By John Ainger and Anooja Debnath
(Bloomberg) --It’s the week that brought the stock market to its knees. But while that’s sending jitters across asset classes, there’s still no sign of a widespread flight to safety.
Even as global equities tumbled amid a surge in volatility, signs of risk-off sentiment across currencies, bonds and commodities have remained muted. Haven assets including gold and the Swiss franc dropped, while riskier counterparts such as peripheral European bonds rallied.
The Yield Curve
There’s no indication of a potential inversion of the U.S. yield curve -- often perceived as the harbinger of recession -- in the foreseeable future. If anything, a long-sustained flattening of the Treasury yield curve has been brought to a sharp halt amid the slump in equities.
For James Athey, a money manager at Aberdeen Standard Investments, that’s because investors are picking up on signs that inflation is finally rearing its head in developed economies after years of accommodative central bank policy. The prospect of an inverted curve has been pushed further down the line.
“Piece by piece, the pillars supporting the view that inflation was dead are being chipped away,” Athey said in emailed comments. “The market is having to re-adjust to potentially accommodate a more inflationary world and that means a steeper curve.”
Volatility gauges for U.S. Treasuries, gold and currencies have only increased relatively marginally even as the Chicago Board Options Exchange Volatility Index, or VIX, jumped to a two-year high. That provides a sign of reassurance that the fallout may be limited for investors, according to Tony Roth, chief investment officer at Wilmington Trust Investment Advisors Inc.
The Swiss franc is heading for its worst week in two months against the dollar, suggesting the equity turmoil did little to boost its haven appeal. While the yen rose this week, its gains still fell short of reversing the previous week’s slump.
“This doesn’t seem like your typical risk-off FX market despite what we’re seeing in global equities,” said Viraj Patel, a currency strategist at ING Bank NV. “The contagion effects are fairly muted in terms of size, extent and what would be expected.”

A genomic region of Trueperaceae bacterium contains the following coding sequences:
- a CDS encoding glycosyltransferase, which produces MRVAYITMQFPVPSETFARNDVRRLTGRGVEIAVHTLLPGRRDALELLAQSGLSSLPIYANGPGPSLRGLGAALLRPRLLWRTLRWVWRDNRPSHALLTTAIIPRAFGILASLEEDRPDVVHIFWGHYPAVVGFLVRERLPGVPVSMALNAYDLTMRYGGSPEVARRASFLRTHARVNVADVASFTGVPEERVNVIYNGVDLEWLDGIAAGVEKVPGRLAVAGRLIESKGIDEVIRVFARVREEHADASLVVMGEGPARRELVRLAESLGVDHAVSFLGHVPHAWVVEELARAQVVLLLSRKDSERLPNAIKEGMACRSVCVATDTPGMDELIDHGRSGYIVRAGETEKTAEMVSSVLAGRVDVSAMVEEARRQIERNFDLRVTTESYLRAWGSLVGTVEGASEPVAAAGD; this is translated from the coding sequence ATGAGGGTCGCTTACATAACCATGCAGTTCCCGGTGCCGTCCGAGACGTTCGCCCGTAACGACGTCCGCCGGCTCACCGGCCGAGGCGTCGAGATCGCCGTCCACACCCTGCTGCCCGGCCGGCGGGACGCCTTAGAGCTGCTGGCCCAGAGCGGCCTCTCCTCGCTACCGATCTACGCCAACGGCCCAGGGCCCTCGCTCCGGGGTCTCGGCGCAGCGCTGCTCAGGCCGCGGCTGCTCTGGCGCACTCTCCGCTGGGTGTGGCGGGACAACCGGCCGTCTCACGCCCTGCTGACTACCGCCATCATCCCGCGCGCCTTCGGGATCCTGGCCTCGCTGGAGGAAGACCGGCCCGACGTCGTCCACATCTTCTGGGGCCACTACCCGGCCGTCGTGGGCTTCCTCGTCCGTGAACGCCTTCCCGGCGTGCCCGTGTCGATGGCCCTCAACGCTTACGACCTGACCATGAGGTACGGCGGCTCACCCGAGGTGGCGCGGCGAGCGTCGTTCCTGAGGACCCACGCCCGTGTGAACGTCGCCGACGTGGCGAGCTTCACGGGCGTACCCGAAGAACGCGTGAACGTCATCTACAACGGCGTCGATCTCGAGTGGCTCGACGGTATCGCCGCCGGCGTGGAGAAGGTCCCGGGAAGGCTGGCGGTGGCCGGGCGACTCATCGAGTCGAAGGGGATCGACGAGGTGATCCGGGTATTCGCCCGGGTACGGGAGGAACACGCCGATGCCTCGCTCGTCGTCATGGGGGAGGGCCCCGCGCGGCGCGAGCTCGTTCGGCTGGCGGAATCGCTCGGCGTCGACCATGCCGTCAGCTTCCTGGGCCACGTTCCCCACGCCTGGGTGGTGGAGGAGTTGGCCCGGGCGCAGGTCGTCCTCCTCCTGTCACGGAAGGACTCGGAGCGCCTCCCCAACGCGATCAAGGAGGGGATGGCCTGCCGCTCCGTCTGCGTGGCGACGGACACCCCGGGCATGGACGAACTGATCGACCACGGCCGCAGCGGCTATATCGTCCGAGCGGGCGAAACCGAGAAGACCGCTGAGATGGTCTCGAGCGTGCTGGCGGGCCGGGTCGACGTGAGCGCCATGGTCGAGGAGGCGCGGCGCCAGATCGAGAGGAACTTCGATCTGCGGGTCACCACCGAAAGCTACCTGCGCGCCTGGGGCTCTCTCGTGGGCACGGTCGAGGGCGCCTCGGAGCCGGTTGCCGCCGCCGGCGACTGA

Widely considered one of the safest asset types to own, German bunds languished near multi-year lows this week, while traditionally riskier peripheral European bonds in Spain and Italy climbed. That goes to show that traders are realizing that the era of easy money may be coming to an end, according to Richard Kelly, head of global strategy at Toronto-Dominion Bank in London.
“It’s interest rates in the lead at the moment, so this isn’t an equity slide on risk-off,” he said in emailed comments. “Things are better than expected, to the point where they need to factor in more tightening from central banks.”
That’s not to say non-equity markets are unperturbed. Volatility on junk bonds and emerging-market stocks jumped to a two-year high this week. Still, the iShares iBoxx U.S. high-yield bond exchange-traded fund has extended its outperformance against the iShares Treasuries fund, underplaying any notion of panic.
Gold prices are set for their second weekly decline. Prospects of faster monetary tightening in the U.K. and the U.S. had a greater pull on the precious metal, dragging it to its cheapest level in more than a month this week.
--With assistance from Vassilis Karamanis and Tanvir Sandhu.To contact the reporters on this story: John Ainger in London at [email protected] ;Anooja Debnath in London at [email protected] To contact the editors responsible for this story: Ven Ram at vra[email protected] Anil Varma